In our community, a further issue is our wetlands.  The rules say don’t spray in lakes but wetlands are evidently fair game.  At least I’ve seen them spraying along the road in mine. However, the spraying programs only reach a strip along roadways, or people’s yards, if they are invited to spray there.  If a person is concerned about the risk of a mosquito bite, this near to the wetlands, they should take other precautions, anyway.    Spraying program or no, if you don’t dress right or spray your body, you’re gonna get a mosquito bite if you hang about in my yard, early morning, late at night or some times of year, just in the shade.  So it doesn’t even substantially reduce the risk for some of us.

And one can argue how much, but it absolutely does reduce the predators of mosquitos, most of whom cannot repopulate as quickly as the mosquito.  If we MUST do this, there should be before and after counts taken of non-target species that we know are sensitive to the pesticides when these programs are implemented so that we have real data about what we are doing to the natural controls in our environment.

toad in the hole 2005
toad in the hole 2005

There is strong anecdotal evidence, including my observations, that it upsets the balance that I rely upon to keep my use of chemical controls at a minimum.  Mosquitos are not my only pests and I rely on the same predators to keep down ticks, aphids, flea beetles, japanese beetles, slugs and many other pests that would destroy my ornamentals and food garden.  I have never had to treat for slugs before this year; while they are always about, they’ve never had the numbers to completely destroy crops before.  As I was trying to figure what changed, I realized that it was probably the little brown friends of mine that kept the populations down.  I haven’t seen a single toad this year.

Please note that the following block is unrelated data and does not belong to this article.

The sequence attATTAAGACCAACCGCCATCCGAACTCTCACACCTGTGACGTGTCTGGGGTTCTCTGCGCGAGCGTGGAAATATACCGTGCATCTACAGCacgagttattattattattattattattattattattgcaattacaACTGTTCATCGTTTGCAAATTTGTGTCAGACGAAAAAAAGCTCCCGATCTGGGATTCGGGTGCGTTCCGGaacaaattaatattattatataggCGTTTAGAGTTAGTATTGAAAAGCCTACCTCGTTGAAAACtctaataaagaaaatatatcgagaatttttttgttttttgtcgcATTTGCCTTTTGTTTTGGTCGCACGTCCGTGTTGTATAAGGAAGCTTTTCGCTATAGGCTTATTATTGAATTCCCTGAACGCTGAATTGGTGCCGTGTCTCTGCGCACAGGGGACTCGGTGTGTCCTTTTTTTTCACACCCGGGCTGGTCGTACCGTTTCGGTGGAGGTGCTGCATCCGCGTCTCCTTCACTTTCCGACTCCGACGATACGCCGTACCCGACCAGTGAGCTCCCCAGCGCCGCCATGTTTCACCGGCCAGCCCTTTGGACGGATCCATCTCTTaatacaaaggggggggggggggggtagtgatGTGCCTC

I miss toads.

Strawberries Must Die

strawberry blossom
strawberry blossom

I’ve been ignoring the wild strawberries that grow here and there in some of the wilder spots in my yard for years, but they are taking over.  They love to leap across my mulch with their runners and establish whole new colonies in the flower beds.  They attract birds; good news, who poop out the seeds and spread them even further, bad news.  I probably will never be able to completely kill them off.  This is about the benefits of losing the battle.  It’s all about things that are out of their place.  Most of us call them weeds.  Some of us look the other way and hope the neighbors understand.

The next three pictures are from my lawn.  Bugleweed is actually a bigger problem, if these things are a problem to you, but it’s not open yet.  You can see a tight bud mixed in the shot of the blue violets.

violets in the lawn
violets in the lawn

 

white violets in the lawn
white violets in the lawn

Chrysogonum, the garden friend who gave it to me admitted it was a little invasive.

Chrysogonum
Chrysogonum

Then I moved on to the neighbors.